How to escape a car fire - AmericaNowNews.com

Safety

Bill Rancic, SMFD show you how to escape a car fire

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If your car were to catch fire, you might think you have plenty of time to get out. But car fires can be deadly, now more than ever.

Bill Rancic found out firsthand just how quickly flames can consume a car while participating in a demonstration staged for America Now.

Bill's biggest fear while putting this fire out: Will the car explode in seconds?

Chief Jose Torres of the Santa Monica Fire Department explains, "Most gas tanks nowadays are vented so you don't have that explosion potential."

That's good news, but it doesn't make car fires any less hazardous. In fact, while today's cars are safer when it comes to crashes, that's not the case when it comes to fire.

"It has to do a lot with the components of the vehicles now. We have a lot of synthetic materials, plastics, rubbers, and it only takes one or two breaths of inhaling something toxic like that to really do damage or kill you," warns Torres.

Torres says there are four zones where fires can start and the first is under the hood.

"You have the electrical system or a fuel system where a fire can start. Power steering fluid is a combustible liquid and as soon as it gets to a hot location, say an exhaust port or any other place where there is heat, it can ignite," says Torres.

"Some of the things that can actually start a fire are the electrical components in the steering wheel. And also you have the air bags. The air bags are dangerous when they are heated because they can discharge and cause the fire to propagate because of the materials they are made of. The key thing is that you service your vehicle. If you notice something unusual, get it checked out because it will save your life," says Torres.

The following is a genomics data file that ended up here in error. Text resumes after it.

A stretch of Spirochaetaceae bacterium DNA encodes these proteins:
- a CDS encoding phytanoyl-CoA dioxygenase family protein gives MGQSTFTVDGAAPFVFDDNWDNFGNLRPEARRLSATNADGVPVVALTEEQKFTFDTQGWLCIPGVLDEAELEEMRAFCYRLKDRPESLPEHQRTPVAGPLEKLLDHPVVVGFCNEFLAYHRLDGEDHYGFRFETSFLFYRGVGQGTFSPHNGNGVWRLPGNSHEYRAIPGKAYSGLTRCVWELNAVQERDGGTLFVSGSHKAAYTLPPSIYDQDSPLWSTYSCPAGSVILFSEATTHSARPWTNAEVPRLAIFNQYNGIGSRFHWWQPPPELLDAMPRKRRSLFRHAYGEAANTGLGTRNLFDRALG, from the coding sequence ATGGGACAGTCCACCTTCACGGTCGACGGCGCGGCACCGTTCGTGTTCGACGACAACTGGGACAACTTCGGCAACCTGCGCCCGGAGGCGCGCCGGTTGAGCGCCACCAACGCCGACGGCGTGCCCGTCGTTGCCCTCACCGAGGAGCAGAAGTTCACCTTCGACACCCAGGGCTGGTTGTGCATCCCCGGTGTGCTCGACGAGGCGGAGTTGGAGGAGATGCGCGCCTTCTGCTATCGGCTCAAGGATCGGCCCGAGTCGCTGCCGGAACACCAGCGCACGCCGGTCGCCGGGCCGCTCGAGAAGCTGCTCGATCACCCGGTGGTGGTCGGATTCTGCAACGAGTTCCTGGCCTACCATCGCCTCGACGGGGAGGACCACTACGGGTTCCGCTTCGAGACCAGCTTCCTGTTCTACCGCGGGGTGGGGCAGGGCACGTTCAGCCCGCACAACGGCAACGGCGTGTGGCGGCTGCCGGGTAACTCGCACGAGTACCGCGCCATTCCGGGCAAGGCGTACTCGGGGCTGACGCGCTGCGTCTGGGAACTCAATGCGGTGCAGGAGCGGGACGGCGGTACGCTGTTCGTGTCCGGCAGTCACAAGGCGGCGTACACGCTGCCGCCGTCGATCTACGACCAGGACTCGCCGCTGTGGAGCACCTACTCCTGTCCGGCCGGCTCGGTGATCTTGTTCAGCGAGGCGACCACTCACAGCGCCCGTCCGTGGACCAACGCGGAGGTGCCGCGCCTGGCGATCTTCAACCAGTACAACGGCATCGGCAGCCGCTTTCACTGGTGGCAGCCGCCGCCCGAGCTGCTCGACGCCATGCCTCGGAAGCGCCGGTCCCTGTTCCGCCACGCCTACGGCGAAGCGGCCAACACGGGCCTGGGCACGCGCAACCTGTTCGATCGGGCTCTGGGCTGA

The third fire hazard zone is the trunk.

Chief Torres says, "People carry all kinds of different things in their trunk. Gasoline, as you can see, bleach, chemicals, clothing, cardboard boxes. It's kind of like a junk drawer right? So you really have to be careful. If a fire begins in the trunk area it can ignite and can propagate really fast."

The fourth zone is where fire is hardest to see when you're driving, underneath your car.

Torres says, "One of the components that vehicles have is really, really dangerous is the catalytic converter. The catalytic converter gets really hot and it can cause a fire. And if there's a warning light on. It's on for a reason it's letting you know that you need to check up on a particular system in your vehicle."

If you car begins to catch fire, Chief Torres says, "Exit the vehicle in a safe manner and call 911. If you have a fire extinguisher, go ahead and try to use that fire extinguisher to put the fire out." Torres says everyone should keep a car sized fire extinguisher in the trunk of their car.

And remember - you can reduce the risk of fire by keeping your vehicle properly maintained and in good driving condition. Take this important preventative step and it's much less likely your car will end up burning.

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